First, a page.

January 8, 2019 / 8:29 AM / 13 days ago

Daily Briefing: Knock-down for Brexit delay report

LONDON (Reuters) - The main Brexit headline this morning is a Telegraph story suggesting UK officials have put out feelers on the possibility of extending Article 50 over concerns that a Brexit deal will not be in place by March 29.

While the sense from Brussels has always been that there would be readiness on the EU's side to accommodate a slight delay, the last thing the UK government can do ahead of next week's parliament vote is to acknowledge any such planning: Accordingly, the Brexit minister has gone on TV to deny it.

Separately, the assembly may vote today on an attempt by lawmakers to cut off funding to the government in the event of a no-deal Brexit. That amendment would not in itself exclude the possibility of a no-deal outcome, but its backers hope it would make it less likely by preventing the government from executing damage-limitation measures.

There is yet more bad news for the German economy this morning as industrial output unexpectedly fell in November for the third consecutive month. Data from the Federal Statistics Office showed industrial output was down by 1.9 percent, confounding a Reuters forecast for an increase of 0.3 percent.

That came after yesterday's worse-than-expected orders data. Economy Minister Peter Altmaier has come out strongly arguing that things aren't as bad as all that, promising that this year will see an upswing and that order books remain full.

MARKETS AT 0755 GMT

After two weeks of wild swings, world markets appear to be looking at the glass half full again.

Even though huge question marks remain over the extent of the global economic slowdown this year, the outcome of the Sino-U.S. trade talks, the length of the U.S. government shutdown, the Federal Reserve’s policy trajectory, Brexit, French street violence and a host of other issues, markets are recalibrating after an ugly end to 2018.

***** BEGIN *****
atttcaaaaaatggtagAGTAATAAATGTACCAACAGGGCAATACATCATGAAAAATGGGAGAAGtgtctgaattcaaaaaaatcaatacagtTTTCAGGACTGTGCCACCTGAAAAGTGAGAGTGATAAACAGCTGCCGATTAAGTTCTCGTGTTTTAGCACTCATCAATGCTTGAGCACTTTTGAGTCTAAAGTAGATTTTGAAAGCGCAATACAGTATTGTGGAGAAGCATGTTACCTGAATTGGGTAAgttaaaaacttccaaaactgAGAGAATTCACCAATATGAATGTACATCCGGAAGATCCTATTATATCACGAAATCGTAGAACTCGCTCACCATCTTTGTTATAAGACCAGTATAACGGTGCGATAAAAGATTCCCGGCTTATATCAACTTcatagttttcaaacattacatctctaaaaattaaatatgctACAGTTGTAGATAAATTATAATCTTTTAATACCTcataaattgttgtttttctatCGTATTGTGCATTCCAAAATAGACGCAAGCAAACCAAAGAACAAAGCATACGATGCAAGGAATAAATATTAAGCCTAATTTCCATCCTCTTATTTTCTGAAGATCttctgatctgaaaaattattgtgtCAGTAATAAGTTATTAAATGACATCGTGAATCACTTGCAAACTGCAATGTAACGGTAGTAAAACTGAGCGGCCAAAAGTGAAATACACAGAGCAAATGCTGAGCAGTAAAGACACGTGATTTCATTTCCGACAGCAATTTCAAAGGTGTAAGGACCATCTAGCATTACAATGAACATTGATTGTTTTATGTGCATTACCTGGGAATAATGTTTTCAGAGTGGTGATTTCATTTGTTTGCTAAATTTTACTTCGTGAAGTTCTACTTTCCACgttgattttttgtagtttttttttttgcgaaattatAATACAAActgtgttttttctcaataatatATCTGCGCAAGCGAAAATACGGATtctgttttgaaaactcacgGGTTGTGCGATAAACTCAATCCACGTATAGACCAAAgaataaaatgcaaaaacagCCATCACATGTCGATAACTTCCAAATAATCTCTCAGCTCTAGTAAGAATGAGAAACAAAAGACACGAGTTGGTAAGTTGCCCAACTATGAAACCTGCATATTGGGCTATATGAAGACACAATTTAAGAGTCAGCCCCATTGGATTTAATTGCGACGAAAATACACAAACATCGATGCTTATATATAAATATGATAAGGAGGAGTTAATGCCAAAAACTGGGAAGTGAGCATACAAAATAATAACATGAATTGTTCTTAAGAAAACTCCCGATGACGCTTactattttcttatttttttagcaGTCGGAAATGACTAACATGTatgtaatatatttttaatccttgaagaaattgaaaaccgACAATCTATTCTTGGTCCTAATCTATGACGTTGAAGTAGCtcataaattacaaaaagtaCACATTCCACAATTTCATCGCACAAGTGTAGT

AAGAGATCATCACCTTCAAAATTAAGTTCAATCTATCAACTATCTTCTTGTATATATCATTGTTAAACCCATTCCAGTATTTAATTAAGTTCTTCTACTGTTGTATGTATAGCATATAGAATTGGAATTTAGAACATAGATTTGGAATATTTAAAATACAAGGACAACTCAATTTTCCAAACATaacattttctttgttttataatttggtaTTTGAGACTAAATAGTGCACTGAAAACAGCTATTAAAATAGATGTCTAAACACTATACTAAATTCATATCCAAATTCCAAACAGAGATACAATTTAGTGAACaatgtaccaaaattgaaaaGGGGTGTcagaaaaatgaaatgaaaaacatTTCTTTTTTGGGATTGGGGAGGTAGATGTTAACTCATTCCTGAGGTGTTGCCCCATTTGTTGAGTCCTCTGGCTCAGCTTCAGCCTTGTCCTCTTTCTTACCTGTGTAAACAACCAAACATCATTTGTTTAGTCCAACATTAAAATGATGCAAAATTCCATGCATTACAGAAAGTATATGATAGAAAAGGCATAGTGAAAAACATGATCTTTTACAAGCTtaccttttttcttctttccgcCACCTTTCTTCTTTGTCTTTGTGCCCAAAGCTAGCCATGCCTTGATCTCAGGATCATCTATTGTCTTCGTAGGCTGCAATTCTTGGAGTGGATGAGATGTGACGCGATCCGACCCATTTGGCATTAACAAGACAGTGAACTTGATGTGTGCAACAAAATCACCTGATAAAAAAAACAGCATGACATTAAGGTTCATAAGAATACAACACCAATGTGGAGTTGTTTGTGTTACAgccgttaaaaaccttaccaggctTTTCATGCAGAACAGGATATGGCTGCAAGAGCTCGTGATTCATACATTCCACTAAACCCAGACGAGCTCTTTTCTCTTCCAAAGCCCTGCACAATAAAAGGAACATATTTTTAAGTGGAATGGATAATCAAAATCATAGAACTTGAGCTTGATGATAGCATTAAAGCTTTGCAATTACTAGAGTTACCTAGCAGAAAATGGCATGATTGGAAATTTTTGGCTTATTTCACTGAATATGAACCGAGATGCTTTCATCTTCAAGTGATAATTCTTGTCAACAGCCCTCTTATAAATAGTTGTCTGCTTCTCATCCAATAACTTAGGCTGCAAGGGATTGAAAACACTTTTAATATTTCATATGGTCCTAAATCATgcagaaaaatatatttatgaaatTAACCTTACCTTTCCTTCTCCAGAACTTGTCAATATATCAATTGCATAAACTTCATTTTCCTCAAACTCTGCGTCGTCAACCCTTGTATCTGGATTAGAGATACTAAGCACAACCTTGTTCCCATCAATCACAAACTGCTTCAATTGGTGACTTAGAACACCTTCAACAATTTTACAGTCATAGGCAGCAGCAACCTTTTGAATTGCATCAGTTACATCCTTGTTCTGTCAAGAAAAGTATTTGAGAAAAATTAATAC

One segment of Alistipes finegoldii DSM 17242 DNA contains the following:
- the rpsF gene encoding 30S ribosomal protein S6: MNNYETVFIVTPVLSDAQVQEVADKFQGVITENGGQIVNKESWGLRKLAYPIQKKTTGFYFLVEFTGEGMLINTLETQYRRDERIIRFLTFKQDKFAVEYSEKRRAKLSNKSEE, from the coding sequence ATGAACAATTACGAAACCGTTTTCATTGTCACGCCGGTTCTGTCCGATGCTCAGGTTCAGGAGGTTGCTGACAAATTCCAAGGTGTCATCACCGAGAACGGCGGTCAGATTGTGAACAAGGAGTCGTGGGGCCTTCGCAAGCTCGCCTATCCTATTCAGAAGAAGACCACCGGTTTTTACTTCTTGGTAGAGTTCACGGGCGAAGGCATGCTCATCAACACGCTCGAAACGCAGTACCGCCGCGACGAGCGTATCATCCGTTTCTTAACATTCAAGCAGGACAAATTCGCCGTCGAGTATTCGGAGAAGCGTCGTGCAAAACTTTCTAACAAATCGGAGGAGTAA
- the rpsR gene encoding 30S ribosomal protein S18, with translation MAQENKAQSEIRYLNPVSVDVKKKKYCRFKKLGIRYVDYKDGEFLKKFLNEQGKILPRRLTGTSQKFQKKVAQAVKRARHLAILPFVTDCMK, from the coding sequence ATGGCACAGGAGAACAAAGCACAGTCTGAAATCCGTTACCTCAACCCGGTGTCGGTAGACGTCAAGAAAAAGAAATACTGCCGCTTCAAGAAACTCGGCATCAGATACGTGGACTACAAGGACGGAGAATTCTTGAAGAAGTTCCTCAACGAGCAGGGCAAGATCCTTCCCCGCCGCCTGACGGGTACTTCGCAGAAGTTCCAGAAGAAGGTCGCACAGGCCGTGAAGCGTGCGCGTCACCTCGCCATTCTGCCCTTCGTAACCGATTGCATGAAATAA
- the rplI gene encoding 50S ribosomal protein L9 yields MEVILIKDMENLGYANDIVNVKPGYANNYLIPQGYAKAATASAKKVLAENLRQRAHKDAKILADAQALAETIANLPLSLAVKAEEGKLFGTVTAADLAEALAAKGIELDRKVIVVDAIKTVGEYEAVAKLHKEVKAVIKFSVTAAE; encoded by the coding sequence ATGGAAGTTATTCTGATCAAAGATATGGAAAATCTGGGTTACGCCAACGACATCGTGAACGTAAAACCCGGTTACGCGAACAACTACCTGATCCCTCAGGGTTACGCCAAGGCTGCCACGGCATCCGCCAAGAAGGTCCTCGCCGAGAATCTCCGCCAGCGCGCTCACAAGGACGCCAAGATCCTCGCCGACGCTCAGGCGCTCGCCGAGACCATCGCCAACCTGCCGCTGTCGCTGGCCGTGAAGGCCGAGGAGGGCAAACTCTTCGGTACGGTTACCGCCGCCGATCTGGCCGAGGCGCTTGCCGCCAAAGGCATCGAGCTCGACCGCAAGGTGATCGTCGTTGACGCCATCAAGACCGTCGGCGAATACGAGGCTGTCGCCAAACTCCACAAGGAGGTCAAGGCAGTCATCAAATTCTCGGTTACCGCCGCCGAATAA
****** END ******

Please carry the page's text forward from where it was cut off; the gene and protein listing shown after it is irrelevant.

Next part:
The net moves over the past month may be minimal, but the volatility has eased back and many are happy to focus on the bumper U.S. December employment report as one reason not to fear the worst for economic activity at least.

Wall St stock indices added to Friday’s surge overnight, with the S&P500 up 0.7 percent. Battered technology stocks led the ongoing rebound and S&P futures were up again first thing Tuesday.

Ten-year U.S. Treasury yields have recovered to New Year’s Eve levels close to 2.70 percent and the dollar has firmed up again too after swooning on Friday and Monday on signals the Fed was open to at least pausing its rate rise campaign.

The DXY dollar index rallied from near 3 month lows set on Monday, with dollar/yen attempting to reclaim levels above 109 and euro/dollar slipping back to $1.1430. MSCI’s emerging market currency index backed off five month highs set yesterday. Asia’s stock markets were more hesitant earlier despite constructive soundings from U.S. Commerce Secretary Ross on the progress of this week’s trade talks in Beijing.

Shanghai and HK shares were little changed and South Korea’s Kospi was down 0.6 percent as Samsung warned earnings will be “well below” expectations due to weak chip demand. China’s offshore yuan gave up most of yesterday’s gains. The easier yen and tech rebound helped Japan’s Nikkei outperform with gains of 0.8 percent.

European stock futures pointed to a positive open here even after German industrial output numbers showing the third straight month of declines in November. Brent crude oil prices were firmer after a Wall Street Journal report that Saudi Arabia planned to cut exports to 7.1 million barrels per day by the end of this month – but they were well off the three-week high close to $59 set late on Monday.

Sterling nudged higher overnight after a UK newspaper report that the UK government had made soundings in Brussels about extending the March 29 deadline for Brexit if its withdrawal agreement wasn’t sealed and ratified in time. But it gave back some of those gains as UK Brexit minister Stephen Barclay said no plans for an extension were in place and there would be real difficulties in doing so.

Canada’s dollar was the other big currency mover – strengthening to it best levels in almost a month ahead of a possible interest rate rise from the Bank of Canada on Wednesday.

— A look at the day ahead from European Economics and Politics Editor Mark John and EMEA markets editor Mike Dolan. The views expressed are their own —

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